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Sharifa sits with her family outside their home in Nangahar province, Eastern Afghanistan. Christian Aid/OCHR

Opinion As millions in Afghanistan face starvation - the world must not look away

We watched in horror as the Taliban retook Kabul, but cannot turn our backs on Afghans, writes Rosamond Bennett.

TEMPERATURES HAVE DROPPED into minus figures in Kabul in recent days. For most of us in Ireland, it’s almost impossible to imagine a night of sub-zero temperatures without the comfort of central heating or a warm fire but for many Afghans, fuel has become a luxury few can afford.

The situation is even more grim for the many tens of thousands of Afghans living in tents and makeshift shelters after fleeing for their lives to escape one of the many waves of conflict that have plagued the country for decades.

Yet the biting winter cold isn’t the worst crisis facing Afghanistan right now. Far more urgent is a food emergency which has left nearly 23 million people struggling to get enough food to eat, including almost nine million people who are now only one step away from famine. Just 2% of people in the country are getting enough food to eat each week according to the World Food Programme.

On the brink

The scale of the need is so great that the UN last week launched an appeal for $4.4 billion – its biggest ever for a single country, to pay for food and other life-saving aid.

RS6250 (1) Christian Aid’s local partners in Afghanistan have been handing out food packages made up of rice, pulses, sugar, soya and biscuits to vulnerable families at risk of malnutrition. Christian Aid / OCHR Christian Aid / OCHR / OCHR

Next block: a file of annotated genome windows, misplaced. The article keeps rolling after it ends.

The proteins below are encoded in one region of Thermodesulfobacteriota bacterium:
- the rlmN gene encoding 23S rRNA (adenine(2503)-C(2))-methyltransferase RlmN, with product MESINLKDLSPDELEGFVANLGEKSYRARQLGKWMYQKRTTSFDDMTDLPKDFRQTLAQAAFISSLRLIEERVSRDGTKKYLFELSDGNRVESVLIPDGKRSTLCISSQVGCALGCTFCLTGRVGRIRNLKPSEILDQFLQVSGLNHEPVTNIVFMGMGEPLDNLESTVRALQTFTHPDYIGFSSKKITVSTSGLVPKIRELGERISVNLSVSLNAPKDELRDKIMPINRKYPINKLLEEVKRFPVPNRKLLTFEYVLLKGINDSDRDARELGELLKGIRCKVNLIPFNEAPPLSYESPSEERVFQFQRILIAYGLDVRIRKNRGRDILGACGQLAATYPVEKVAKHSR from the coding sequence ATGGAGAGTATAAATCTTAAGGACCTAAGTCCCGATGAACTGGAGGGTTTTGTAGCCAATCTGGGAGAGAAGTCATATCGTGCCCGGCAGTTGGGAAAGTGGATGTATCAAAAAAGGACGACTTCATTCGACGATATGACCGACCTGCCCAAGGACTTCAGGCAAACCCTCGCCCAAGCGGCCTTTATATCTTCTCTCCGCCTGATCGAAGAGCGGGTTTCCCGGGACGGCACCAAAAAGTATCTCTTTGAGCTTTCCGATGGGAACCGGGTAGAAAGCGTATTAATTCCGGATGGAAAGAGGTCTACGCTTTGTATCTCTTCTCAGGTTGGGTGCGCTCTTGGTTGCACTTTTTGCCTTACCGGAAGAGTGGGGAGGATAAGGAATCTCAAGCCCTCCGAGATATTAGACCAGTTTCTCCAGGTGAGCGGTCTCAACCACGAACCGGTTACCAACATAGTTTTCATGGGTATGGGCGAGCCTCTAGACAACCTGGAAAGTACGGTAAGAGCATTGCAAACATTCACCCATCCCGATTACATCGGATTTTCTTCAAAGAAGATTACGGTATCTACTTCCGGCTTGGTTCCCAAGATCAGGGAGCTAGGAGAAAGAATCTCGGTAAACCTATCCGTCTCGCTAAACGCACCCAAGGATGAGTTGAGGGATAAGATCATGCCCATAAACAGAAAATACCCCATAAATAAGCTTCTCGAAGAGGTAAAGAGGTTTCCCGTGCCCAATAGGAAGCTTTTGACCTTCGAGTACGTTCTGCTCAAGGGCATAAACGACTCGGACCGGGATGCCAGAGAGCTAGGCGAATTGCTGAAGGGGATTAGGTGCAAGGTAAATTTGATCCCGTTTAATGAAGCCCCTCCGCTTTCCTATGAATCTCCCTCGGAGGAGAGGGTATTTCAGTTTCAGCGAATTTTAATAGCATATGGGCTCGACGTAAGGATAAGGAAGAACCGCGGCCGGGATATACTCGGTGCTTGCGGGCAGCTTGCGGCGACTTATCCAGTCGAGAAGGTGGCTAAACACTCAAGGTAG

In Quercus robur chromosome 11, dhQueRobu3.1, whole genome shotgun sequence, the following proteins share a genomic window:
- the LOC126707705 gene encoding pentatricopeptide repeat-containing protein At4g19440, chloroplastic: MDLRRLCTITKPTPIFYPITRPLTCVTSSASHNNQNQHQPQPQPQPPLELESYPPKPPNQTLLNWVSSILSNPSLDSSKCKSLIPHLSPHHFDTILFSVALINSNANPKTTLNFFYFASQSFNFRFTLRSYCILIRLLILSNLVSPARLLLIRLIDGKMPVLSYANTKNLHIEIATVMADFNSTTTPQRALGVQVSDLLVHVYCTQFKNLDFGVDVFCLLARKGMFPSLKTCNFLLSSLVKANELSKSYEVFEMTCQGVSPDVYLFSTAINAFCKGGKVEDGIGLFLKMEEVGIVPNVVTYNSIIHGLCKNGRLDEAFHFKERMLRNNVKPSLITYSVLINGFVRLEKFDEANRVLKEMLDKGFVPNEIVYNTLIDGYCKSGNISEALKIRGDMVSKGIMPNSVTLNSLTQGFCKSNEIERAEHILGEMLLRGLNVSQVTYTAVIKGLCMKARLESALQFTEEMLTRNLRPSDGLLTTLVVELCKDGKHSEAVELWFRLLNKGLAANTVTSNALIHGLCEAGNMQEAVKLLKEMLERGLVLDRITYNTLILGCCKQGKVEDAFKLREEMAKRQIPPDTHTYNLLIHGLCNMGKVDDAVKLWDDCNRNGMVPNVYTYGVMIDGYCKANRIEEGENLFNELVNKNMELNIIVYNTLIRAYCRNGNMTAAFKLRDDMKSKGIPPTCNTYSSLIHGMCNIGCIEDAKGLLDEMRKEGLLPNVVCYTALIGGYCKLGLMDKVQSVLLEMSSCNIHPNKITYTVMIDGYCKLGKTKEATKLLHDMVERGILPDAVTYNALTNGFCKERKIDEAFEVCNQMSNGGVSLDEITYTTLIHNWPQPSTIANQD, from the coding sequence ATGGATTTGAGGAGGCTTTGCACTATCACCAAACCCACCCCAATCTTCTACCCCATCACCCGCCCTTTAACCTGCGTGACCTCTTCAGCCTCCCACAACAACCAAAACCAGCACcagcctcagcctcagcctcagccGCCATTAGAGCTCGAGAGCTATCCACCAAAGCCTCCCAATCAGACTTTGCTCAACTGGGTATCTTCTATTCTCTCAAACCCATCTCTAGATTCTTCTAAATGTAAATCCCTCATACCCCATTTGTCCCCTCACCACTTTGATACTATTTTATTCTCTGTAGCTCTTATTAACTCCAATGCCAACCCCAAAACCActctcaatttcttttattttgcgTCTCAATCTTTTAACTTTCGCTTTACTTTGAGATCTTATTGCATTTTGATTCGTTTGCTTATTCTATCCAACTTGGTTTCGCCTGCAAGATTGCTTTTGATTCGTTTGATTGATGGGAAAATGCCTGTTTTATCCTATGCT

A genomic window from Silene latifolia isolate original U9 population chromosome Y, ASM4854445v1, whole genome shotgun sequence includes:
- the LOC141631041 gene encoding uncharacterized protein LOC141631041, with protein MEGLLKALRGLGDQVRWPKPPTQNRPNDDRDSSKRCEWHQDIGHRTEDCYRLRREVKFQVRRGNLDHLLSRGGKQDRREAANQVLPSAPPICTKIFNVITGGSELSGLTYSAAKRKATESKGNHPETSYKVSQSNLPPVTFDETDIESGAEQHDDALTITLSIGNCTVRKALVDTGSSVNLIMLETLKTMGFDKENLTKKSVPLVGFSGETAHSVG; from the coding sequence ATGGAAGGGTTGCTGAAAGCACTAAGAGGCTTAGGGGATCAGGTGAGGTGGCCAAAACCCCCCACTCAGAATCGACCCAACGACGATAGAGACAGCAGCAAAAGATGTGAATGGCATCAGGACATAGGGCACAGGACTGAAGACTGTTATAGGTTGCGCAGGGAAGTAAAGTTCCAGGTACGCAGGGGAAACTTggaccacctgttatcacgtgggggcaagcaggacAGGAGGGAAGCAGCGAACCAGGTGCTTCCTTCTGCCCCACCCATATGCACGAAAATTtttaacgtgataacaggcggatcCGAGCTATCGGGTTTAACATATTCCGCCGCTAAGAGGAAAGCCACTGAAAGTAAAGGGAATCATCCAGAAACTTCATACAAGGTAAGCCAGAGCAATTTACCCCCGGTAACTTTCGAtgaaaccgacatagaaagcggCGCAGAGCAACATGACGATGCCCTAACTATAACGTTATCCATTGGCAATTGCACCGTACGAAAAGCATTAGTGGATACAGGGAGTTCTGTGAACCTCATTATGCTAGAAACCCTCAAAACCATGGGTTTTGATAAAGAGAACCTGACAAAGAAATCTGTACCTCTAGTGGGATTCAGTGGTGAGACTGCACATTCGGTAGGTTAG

But despite the raising of the alarm, the situation in Afghanistan is inching closer to disaster. Over one million children are acutely malnourished and it is estimated that as many as 131,000 children are at risk of dying in the weeks and months ahead.

This current crisis comes in the wake of Afghanistan’s worst drought in nearly three decades, which has decimated farmland and destroyed crops. The food shortages are also a consequence of the devastating impact of conflict, which forced many farmers to abandon their harvests in order to seek safety.

Christian Aid’s staff and local partners in Afghanistan are no strangers to working in challenging circumstances and together for over 30 years have provided life-saving and life-changing aid to the people of Afghanistan.

However, even they have been shocked by the level of destitution now facing so many Afghans. They describe children begging on the street and women selling clothes and furniture to afford blankets and food.

‘The edge of destruction’

Organisations such as Christian Aid are doing all they can to reach some of the most vulnerable families. One of our local partners in Afghanistan is providing urgent food aid to families in Nangahar province where around a quarter of the population are currently at risk of famine. Sharifa, a mother of six, told us she worries that her family won’t survive the winter.